The first thing we're going to do is to loop through and make sure we have the correct alien. So we're going to say if(a is equal to aliens i) then we are going to dispose of this and we're going to do that first by splicing it out of the array, aliens.splice. I'm going to start with i and go to 1. Now we need to remove it from the juggler. So starling.juggler.remove(a); because again, we don't want this thing to be constantly updated if it's not even in the game anymore.
Then we want to remove it from the display list. So we're going to a.removeFromParent and we're going to dispose it and then lastly we want to return this to our pools so that it can be re-used later. So pool.returnSprite(a); and we're going to get to the destroy method for our Manager classes later in this chapter. So I'm going to save this now, and I'm going to go back to my play state, because now I need to create an instance of this AlienManager. So I'll do it right under my BulletManager.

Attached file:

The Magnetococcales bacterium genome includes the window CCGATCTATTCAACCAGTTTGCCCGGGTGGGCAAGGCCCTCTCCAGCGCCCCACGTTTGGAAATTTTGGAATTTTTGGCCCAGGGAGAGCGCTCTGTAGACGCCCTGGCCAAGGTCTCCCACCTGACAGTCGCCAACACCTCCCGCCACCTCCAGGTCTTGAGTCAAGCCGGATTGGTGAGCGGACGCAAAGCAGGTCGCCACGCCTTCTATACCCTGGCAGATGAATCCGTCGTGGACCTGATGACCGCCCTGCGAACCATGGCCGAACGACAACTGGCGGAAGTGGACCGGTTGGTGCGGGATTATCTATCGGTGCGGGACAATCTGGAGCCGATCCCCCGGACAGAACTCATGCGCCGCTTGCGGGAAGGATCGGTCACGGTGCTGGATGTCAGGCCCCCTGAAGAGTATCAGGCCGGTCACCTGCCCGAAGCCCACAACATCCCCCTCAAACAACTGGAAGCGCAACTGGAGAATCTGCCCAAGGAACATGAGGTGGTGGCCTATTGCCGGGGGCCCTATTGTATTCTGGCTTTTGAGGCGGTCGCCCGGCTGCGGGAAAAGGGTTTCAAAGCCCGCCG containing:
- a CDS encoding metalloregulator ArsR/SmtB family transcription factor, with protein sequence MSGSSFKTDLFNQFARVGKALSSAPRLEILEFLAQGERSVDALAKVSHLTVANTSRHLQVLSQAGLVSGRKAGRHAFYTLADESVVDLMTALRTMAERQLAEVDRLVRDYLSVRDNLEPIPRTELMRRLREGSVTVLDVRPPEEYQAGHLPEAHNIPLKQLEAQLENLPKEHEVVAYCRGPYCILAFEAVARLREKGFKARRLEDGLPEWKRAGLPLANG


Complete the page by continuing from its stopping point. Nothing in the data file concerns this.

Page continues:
I'm going to call it alienManager is equal to new AlienManager and remember we have to pass in (this) to it. I'll create that as an instance variable. And now I need to go to my update method and here I need to update the alienManager on every frame. So alienManager.update(); So I'm going to go ahead and run this. So here is our menu. I'm going to click Play Game.
And now you can see, we have actually exhausted the pool. So if I click on here, you'll see that custom error has been thrown and then this is where we need to adjust that value; the value which determines how often something is spawned. So we need to make it a lot less than this. So let's say if it's less than 0.05 and now we can try this. This number is of course going to be trial and error, because there are way too many aliens being spawned there. So that's a decent number right there, but again, this can be adjustable.
This could be a value that's actually changed over time once the game becomes more difficult. So definitely play around with those values to create different effects. So that's the basics of our AlienManager class. Now again, we're going to filling in the destroy methods for the AlienManager and the BullentManager later on. But in the next movie we're going to look at collision detection, because obviously it's no good firing bullets if it doesn't actually kill anything.